PHILLIPS - We're keeping you updated on school district referendums around the Northwoods. Tonight we'll tell you why the School District of Phillips is asking for more money. They have a referendum on the ballot for April second.
The referendum will ask for not more than $650,000 for five years, for operations within the district.
The Phillips School District says its responded to declining enrollment and lessening state aid by making its own cuts. That includes eliminating staff, changing health and retirement benefits, and starting energy savings projects.
"We've cut everything that we possibly can. So it's really not a cliché when we say that reductions would be devastating. We have departments with only one individual in it. If we were to reduce staff it means we're reducing programming," says Superintendent Wally Leipart.
Without the extra money the district would have to eliminate $500,000 from the budget next year, and another $200,000 each of the next four years.
For taxpayers, approving the referendum means five dollars a month, for a property valued at $100,000.
"We look at the extracurricular activities as being cut. I think some of the core programs will be impacted as well. A lot of the core stuff that you need to get into college may not be available," says Phyllis Frase, from Parents Advocating 4 Successful Schools.
There will be one last informational meeting Tuesday, March 26th at 6 PM in the middle school library. For more information please see the link below.
Burke releases rural jobs plan, focuses on schools, health & growth
ACROSS WISCONSIN - A new job plan from Democratic candidate for Governor Mary Burke focuses on her economic objectives with rural Wisconsin.
Many parts of Wisconsin's rural areas, like the Northwoods, lags behind the rest of the state economically; for example, five of the ten Wisconsin counties with the worst unemployment rate in the state are in the rural portions of the Northwoods, according to June unemployment numbers from the Wisconsin Department of Workforce Development.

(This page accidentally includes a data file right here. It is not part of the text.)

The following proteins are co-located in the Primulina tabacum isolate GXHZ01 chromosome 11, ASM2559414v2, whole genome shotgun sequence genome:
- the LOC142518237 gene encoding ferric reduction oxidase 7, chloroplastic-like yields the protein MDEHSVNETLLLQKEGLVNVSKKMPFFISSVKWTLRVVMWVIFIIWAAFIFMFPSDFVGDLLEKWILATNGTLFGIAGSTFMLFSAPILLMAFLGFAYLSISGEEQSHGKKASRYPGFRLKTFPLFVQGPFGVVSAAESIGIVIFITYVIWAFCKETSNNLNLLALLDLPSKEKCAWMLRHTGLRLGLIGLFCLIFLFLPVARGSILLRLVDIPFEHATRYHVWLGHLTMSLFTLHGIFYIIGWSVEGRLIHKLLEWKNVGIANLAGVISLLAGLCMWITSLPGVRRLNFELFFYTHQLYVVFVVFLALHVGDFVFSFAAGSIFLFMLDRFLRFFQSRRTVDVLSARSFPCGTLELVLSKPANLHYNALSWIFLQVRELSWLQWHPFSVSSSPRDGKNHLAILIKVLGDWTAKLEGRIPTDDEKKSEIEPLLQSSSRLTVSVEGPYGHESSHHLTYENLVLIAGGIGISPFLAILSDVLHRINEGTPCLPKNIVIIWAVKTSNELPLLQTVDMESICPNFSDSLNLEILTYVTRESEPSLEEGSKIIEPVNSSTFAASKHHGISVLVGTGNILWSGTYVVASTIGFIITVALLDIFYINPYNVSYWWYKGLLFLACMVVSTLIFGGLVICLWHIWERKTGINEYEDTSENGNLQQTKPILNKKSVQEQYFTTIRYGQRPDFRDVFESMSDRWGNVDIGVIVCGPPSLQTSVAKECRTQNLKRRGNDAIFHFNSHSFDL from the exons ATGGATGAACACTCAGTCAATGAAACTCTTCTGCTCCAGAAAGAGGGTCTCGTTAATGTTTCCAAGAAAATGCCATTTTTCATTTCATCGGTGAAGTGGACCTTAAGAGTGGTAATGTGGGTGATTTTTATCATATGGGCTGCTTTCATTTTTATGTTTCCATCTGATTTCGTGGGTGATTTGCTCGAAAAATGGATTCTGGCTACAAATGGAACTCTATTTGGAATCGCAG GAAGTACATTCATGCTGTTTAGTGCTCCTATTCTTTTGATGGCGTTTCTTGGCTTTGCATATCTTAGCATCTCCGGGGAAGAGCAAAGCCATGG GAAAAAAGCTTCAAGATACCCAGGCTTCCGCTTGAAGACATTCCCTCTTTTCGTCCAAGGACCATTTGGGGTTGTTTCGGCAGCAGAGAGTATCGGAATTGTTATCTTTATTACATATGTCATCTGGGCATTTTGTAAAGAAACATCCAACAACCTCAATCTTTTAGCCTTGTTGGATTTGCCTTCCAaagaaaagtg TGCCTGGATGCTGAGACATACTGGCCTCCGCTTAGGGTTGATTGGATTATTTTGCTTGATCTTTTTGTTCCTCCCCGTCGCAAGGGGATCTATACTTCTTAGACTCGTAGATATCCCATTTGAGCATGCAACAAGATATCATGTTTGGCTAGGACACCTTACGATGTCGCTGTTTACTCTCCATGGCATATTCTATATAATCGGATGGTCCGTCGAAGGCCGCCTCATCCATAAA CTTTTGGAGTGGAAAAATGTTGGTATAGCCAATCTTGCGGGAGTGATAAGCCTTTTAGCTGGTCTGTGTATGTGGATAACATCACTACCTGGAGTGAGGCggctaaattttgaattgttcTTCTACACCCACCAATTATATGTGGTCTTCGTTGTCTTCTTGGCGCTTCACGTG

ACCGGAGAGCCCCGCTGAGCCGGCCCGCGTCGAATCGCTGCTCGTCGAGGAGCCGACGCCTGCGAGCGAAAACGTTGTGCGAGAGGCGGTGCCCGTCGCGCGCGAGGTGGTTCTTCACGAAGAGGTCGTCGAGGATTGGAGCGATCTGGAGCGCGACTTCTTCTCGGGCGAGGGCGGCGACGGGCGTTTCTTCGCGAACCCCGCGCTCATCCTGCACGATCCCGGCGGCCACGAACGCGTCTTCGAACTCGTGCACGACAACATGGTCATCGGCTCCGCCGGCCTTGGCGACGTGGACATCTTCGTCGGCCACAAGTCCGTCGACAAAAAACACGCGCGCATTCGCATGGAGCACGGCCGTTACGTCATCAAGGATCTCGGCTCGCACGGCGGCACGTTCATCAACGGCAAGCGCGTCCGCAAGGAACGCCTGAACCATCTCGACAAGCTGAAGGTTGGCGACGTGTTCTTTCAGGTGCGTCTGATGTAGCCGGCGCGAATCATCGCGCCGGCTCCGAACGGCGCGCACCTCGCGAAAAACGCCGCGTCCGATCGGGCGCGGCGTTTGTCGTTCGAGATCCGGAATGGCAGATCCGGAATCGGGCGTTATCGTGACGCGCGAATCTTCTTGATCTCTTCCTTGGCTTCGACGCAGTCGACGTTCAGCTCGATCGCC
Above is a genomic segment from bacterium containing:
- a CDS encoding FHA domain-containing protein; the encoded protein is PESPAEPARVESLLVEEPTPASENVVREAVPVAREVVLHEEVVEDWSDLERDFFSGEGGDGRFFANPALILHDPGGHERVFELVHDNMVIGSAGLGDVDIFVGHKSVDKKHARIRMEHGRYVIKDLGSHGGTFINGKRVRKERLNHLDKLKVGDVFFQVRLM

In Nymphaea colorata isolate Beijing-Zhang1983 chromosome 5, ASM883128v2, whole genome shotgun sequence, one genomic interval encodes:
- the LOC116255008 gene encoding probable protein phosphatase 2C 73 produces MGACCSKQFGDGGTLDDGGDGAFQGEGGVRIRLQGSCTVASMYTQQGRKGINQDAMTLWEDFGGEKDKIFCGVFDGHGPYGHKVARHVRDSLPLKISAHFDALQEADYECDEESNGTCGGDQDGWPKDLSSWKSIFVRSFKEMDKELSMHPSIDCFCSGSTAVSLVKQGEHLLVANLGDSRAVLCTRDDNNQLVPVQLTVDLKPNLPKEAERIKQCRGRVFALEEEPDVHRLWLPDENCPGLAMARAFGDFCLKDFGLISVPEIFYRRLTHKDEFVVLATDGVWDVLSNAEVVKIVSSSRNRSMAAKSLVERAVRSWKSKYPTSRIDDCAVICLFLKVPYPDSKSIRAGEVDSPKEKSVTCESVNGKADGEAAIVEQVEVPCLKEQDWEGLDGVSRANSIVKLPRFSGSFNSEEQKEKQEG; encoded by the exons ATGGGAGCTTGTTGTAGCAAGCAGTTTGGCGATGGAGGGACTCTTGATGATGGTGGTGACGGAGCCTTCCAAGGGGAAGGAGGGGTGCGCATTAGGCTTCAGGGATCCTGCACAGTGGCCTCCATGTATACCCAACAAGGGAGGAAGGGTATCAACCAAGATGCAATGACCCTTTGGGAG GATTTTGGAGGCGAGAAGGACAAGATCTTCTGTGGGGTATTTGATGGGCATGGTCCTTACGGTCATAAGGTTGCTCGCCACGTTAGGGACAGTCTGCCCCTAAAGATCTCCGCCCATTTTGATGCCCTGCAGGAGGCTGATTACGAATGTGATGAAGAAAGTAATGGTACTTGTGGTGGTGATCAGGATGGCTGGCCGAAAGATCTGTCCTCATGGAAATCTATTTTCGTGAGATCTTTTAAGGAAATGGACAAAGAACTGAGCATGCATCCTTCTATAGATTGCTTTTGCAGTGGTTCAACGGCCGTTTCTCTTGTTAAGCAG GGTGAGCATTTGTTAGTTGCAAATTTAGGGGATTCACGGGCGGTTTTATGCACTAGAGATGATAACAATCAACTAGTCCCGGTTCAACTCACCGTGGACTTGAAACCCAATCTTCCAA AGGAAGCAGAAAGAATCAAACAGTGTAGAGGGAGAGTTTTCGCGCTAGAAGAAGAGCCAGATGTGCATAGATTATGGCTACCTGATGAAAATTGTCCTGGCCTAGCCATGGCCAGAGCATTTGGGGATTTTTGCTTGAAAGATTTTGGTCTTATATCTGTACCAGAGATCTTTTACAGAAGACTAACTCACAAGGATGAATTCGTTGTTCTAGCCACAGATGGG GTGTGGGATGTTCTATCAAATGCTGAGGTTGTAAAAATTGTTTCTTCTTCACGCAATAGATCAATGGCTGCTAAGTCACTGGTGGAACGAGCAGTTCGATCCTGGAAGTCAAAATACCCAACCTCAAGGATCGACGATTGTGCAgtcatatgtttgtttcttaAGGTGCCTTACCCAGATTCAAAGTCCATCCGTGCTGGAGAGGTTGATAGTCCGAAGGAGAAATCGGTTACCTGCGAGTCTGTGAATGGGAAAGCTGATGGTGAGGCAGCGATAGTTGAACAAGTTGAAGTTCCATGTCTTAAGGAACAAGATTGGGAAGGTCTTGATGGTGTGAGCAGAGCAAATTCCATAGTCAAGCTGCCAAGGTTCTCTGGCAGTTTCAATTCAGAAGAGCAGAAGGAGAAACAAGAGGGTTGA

Her focus is on growing the rural economy, boosting healthcare and improving schools.
WISCONSIN/THREE LAKES - Wisconsin continues to be the best state nationwide when it comes to producing cranberries. One Northwoods farm is preparing to make this year even better.
James Lake Farms in Three Lakes harvested close to 8,000 barrels last year. They hope to meet those expectations this year.
Right now they are in the growing season. The assistant manager believes Wisconsin is a natural environment for growing cranberries.
"It's fairly consistent as compared to somewhere out on the coast where most of the other cranberries are grown. I think a lot of those things combined help make it a good place to grow," said James Lake Farms Assistant Manager Benjamin Riker.
RHINELANDER AND MINOCQUA - Summer gets us outside playing games on the lake or in the yard, but with cooler temperatures this year, trips to the lake may not be as popular.
That impacts certain businesses in a good way. Imaginuity toys stores in Minocqua and Rhinelander have noticed a difference in the toys they've sold this summer.
"We're definitely getting a lot more traffic with the cooler temperatures. A lot more people in the door, which we're loving. We are seeing a lot more people buying more project based items. They're buying a lot of the active play but not so much the water active," said Jessica Hatch, Store Manager.
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